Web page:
Another important problem, probably the biggest that the government had to face, partly caused by the economic war on the revolution, was the shortage in food distribution. Before Chávez became president in 1999, 65% of Venezuelans were poor and only 35% had a high quality of life. That means that only 3 out of 10 Venezuelans regularly ate meat, chicken, coffee, corn, milk, sugar and other basic goods. But Chávez wanted everyone to be properly nourished, and in the last 17 years, food consumption grew by 80%. This required a massive investment to increase national food production, but it didn’t grow enough to satisfy the growing demand.
Demand grew, and also speculation. And due to the structural limitations to produce enough, prices hiked vertiginously, while the black market, or bachaqueo, expanded. The government set ceilings on prices of essential goods. Many people bought those cheap, government-subsidized products and sold them for higher prices. Or smuggled them across the border to Colombia or Brazil, where they sold them for double or triple the price. Therefore, Venezuela lost its dollar reserves (which were already scarce due to the drop in oil prices) to the bloodsuckers that stole basic goods from those in need to get rich. Such madness had to stop.
Once again, Maduro decided to act with a firm hand. First of all, he changed the philosophy of social welfare. and he corrected a very important mistake that Venezuela had been making for years. Instead of subsidizing products, the government had to subsidize people. So that those who were truly in need had access to cheaper products. Everybody else pays the market price. This eliminates speculation and smuggling.
And he also announced a change in the economic model of the country: from a “rentist model” to a “productive model”, and defined 15 key sectors to restart the economy of the private, public and communal sector.
One of the practical implementations of these two measures is the creation of Local Committees of Supply and Production (CLAPs), a new form of popular organization. The representatives of organized communities deliver bags full of low-cost food to each home. Many of these foods are produced by the new national industry. In the upcoming months,, CLAPs should feed around four million families.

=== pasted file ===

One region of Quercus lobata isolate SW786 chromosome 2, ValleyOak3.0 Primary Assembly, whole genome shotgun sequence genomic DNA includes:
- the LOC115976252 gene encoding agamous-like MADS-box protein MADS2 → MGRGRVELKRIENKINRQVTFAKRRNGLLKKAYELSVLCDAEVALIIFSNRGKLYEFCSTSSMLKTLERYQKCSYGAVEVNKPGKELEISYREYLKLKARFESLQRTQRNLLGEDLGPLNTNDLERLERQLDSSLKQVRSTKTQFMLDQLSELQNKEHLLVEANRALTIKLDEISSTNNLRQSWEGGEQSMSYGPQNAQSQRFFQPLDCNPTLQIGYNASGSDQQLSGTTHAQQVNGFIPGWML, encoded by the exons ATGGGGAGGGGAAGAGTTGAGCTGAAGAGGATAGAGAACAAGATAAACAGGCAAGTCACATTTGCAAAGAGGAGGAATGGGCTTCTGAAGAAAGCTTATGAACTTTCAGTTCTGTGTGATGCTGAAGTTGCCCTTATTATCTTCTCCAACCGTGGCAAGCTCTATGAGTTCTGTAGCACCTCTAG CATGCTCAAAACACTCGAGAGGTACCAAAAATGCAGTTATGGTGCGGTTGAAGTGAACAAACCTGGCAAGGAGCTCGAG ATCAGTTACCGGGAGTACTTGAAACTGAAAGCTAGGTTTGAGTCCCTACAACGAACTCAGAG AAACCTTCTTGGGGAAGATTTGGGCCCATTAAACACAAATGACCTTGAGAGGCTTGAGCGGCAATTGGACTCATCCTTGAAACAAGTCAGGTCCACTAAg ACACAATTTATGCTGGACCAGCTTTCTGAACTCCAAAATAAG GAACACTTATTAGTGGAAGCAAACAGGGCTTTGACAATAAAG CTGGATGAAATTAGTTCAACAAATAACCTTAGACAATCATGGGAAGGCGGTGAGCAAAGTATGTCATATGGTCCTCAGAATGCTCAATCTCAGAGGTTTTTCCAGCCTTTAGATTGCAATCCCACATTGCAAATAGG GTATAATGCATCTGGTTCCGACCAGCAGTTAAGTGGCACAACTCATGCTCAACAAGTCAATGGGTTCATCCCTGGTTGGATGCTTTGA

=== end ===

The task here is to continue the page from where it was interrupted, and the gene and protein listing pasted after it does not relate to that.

Another victory was the government’s record in social expenditure: 71,4% of the budget was allocated there. That’s a world record. No other state in the world dedicates that much resources to the wellbeing of its people.
In healthcare, for example, the number of hospitals grew 3.5 times since 1999. And investment in the new model of humanitarian, free-for-all healthcare grew ten times.
The Barrio Adentro Mission, aimed at caring for the health of those who live in the poorest urban areas of the country, has been received almost 800 million visits and saved 1,400,000 lives. Free medical universities have trained 27,000 new doctors, and other 30,000 will graduate in 2017. Eight states have achieved a 100% coverage with the Barrio Adentro Mission (the goal had been set at six). In 2016, the percentage of retired people who earn a pension (regardless of whether they were able to pay for retirement deductions during their active years) reached 90%—a new record for South America.
Spectacular results were achieved by the Housing Mission, which builds accessible homes for disadvantaged families. Only in 2016, this Mission delivered 359,000 homes for the humble. (While a developed country like France made 109,000 in 2015). Since the beginning of his administration in 2013, a million and a half houses have been made for Venezuelan families. This achievement isn’t even mentioned by hegemonic media.
Last but not least, we must recall some of the brilliant victories that Venezuela obtained in the geopolitical arena. For example, it prevented the Organization of American States, which is dominated by Washington, from condemning Caracas by invoking the Democratic Charter against Venezuela.
It also reaped success at the XVII Summit of the Non Aligned Movement that was held in September 2016 in the country, with the attendance of many heads of state and of government representatives from 120 countries who expressed their solidarity with Venezuela.
The main victory of President Maduro in this area was the unprecedented deal between OPEC and non-OPEC countries to coordinate a reduction in exports of oil. To achieve this, Maduro carried out many international tours.
This historic agreement, signed in November 2016, immediately stopped the drop in oil prices, which had been plummeting since mid-2014, when the price was at 100 dollars a barrel, to 24 dollars in January. Thanks to the agreement, the price hiked to 45 dollars by the end of December 2016.
In the longest and hardest year, in which many thought he would fall, President Maduro, overcame all obstacles and proved his exceptional ability as a statesman. And as a trustworthy leader of the Bolivarian revolution.